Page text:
Stack Overflow is a community of 4.7 million programmers, just like you, helping each other.

Join them; it only takes a minute:

Sign up
Join the Stack Overflow community to:
  1. Ask programming questions
  2. Answer and help your peers
  3. Get recognized for your expertise

In this SO question, the answerer uses an underscore on line 3. If it were simply the start of a variable name, I'd be good with that. But what does _(row) mean?

share|improve this question
    
I think this is PHP. But I may be wrong – ControlAltDel May 2 '12 at 20:51
2  
the question is answered right in his post and you commented on it. What's the point of posting this? – Cfreak May 2 '12 at 20:51
    
Oh, I see. It's another JavaScript library called underscore. – Phillip Senn May 2 '12 at 20:53
up vote 3 down vote accepted

The _ is underscore.js. _ is a variable, it's a function, so you can do _(rows).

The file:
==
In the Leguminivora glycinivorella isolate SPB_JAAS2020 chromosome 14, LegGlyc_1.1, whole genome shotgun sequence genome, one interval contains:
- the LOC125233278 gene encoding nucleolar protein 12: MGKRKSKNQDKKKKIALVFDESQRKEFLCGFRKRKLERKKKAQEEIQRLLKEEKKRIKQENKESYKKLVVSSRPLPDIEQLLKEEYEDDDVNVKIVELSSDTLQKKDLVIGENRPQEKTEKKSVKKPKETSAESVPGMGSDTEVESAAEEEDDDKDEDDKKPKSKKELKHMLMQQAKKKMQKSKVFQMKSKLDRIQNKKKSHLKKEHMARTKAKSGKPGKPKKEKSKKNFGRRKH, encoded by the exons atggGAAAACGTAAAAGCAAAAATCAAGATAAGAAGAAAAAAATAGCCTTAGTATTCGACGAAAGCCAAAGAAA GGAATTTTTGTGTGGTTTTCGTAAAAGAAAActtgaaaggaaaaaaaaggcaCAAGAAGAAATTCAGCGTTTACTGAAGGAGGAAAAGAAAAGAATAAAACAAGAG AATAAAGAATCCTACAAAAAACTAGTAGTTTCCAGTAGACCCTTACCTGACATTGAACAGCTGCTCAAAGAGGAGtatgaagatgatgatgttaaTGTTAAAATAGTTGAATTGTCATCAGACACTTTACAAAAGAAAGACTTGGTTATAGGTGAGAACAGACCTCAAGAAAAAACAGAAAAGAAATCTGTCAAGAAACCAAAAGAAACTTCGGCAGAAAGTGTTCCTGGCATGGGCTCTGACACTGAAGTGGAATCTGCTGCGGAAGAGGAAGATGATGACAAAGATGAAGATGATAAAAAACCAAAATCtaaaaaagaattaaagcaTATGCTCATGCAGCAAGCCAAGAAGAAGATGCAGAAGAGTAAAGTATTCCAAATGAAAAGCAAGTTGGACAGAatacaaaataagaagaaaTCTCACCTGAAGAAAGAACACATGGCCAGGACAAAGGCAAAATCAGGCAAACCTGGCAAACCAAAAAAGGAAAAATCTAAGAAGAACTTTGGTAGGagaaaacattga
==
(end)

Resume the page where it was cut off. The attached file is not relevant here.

In JavaScript, you can name variables whatever you want. Such as $ (jQuery) and _.

share|improve this answer
    
OK, thanks Rocket! If I have jQuery loaded, I don't think I need underscore. It looks like I can process it with the jQuery each command. – Phillip Senn May 2 '12 at 21:19

It is the start of a variable name. It is also the end of a variable name. The variable (which has a function assigned to it) is _. The question references underscore.js, which provides it.

Try, for example:

function _() { 
    alert('underscore!'); 
};
console.log(typeof _);
console.log(_);
_();​

Welcome to the wonderful world of completely unintuative variable names that are used because they are short and not alphanumeric. See also $, beloved of Prototype, jQuery and Mootools. In counterpoint, see Self-documenting (code) on Wikipedia.

share|improve this answer
    
Thanks Quentin! I've heard of the underscore library in passing, but have never taken the time to read anything about it. – Phillip Senn May 2 '12 at 21:18

Your Answer

 
discard

By posting your answer, you agree to the privacy policy and terms of service.

Not the answer you're looking for? Browse other questions tagged or ask your own question.